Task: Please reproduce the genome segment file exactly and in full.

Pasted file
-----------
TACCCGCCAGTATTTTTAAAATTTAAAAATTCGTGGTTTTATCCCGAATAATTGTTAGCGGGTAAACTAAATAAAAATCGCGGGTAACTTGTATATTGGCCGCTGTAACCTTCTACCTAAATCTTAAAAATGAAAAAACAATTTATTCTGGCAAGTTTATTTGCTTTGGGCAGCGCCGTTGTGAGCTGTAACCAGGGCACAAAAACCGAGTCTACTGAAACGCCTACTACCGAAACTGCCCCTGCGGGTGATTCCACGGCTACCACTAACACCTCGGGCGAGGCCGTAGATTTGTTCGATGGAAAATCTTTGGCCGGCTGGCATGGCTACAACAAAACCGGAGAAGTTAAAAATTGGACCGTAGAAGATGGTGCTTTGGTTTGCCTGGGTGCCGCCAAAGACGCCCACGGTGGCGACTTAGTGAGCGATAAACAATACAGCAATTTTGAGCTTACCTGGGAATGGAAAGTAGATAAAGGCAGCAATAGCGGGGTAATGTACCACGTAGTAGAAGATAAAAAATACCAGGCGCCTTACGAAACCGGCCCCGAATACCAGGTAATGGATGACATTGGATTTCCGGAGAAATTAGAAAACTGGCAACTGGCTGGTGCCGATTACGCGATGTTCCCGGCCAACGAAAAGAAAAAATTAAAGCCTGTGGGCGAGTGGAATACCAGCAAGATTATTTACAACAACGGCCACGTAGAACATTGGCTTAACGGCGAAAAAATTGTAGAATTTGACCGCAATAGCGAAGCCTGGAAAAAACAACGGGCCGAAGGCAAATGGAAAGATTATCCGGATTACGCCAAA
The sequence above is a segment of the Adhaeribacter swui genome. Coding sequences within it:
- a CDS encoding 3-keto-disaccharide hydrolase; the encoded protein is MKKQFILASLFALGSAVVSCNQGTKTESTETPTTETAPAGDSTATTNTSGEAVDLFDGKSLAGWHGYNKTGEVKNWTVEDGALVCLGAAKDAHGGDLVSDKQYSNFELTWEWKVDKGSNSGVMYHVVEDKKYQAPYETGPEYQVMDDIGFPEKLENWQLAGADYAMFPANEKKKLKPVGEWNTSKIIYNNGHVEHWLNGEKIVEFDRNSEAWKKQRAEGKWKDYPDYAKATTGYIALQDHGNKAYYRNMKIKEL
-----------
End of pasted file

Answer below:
TACCCGCCAGTATTTTTAAAATTTAAAAATTCGTGGTTTTATCCCGAATAATTGTTAGCGGGTAAACTAAATAAAAATCGCGGGTAACTTGTATATTGGCCGCTGTAACCTTCTACCTAAATCTTAAAAATGAAAAAACAATTTATTCTGGCAAGTTTATTTGCTTTGGGCAGCGCCGTTGTGAGCTGTAACCAGGGCACAAAAACCGAGTCTACTGAAACGCCTACTACCGAAACTGCCCCTGCGGGTGATTCCACGGCTACCACTAACACCTCGGGCGAGGCCGTAGATTTGTTCGATGGAAAATCTTTGGCCGGCTGGCATGGCTACAACAAAACCGGAGAAGTTAAAAATTGGACCGTAGAAGATGGTGCTTTGGTTTGCCTGGGTGCCGCCAAAGACGCCCACGGTGGCGACTTAGTGAGCGATAAACAATACAGCAATTTTGAGCTTACCTGGGAATGGAAAGTAGATAAAGGCAGCAATAGCGGGGTAATGTACCACGTAGTAGAAGATAAAAAATACCAGGCGCCTTACGAAACCGGCCCCGAATACCAGGTAATGGATGACATTGGATTTCCGGAGAAATTAGAAAACTGGCAACTGGCTGGTGCCGATTACGCGATGTTCCCGGCCAACGAAAAGAAAAAATTAAAGCCTGTGGGCGAGTGGAATACCAGCAAGATTATTTACAACAACGGCCACGTAGAACATTGGCTTAACGGCGAAAAAATTGTAGAATTTGACCGCAATAGCGAAGCCTGGAAAAAACAACGGGCCGAAGGCAAATGGAAAGATTATCCGGATTACGCCAAA
The sequence above is a segment of the Adhaeribacter swui genome. Coding sequences within it:
- a CDS encoding 3-keto-disaccharide hydrolase; the encoded protein is MKKQFILASLFALGSAVVSCNQGTKTESTETPTTETAPAGDSTATTNTSGEAVDLFDGKSLAGWHGYNKTGEVKNWTVEDGALVCLGAAKDAHGGDLVSDKQYSNFELTWEWKVDKGSNSGVMYHVVEDKKYQAPYETGPEYQVMDDIGFPEKLENWQLAGADYAMFPANEKKKLKPVGEWNTSKIIYNNGHVEHWLNGEKIVEFDRNSEAWKKQRAEGKWKDYPDYAKATTGYIALQDHGNKAYYRNMKIKEL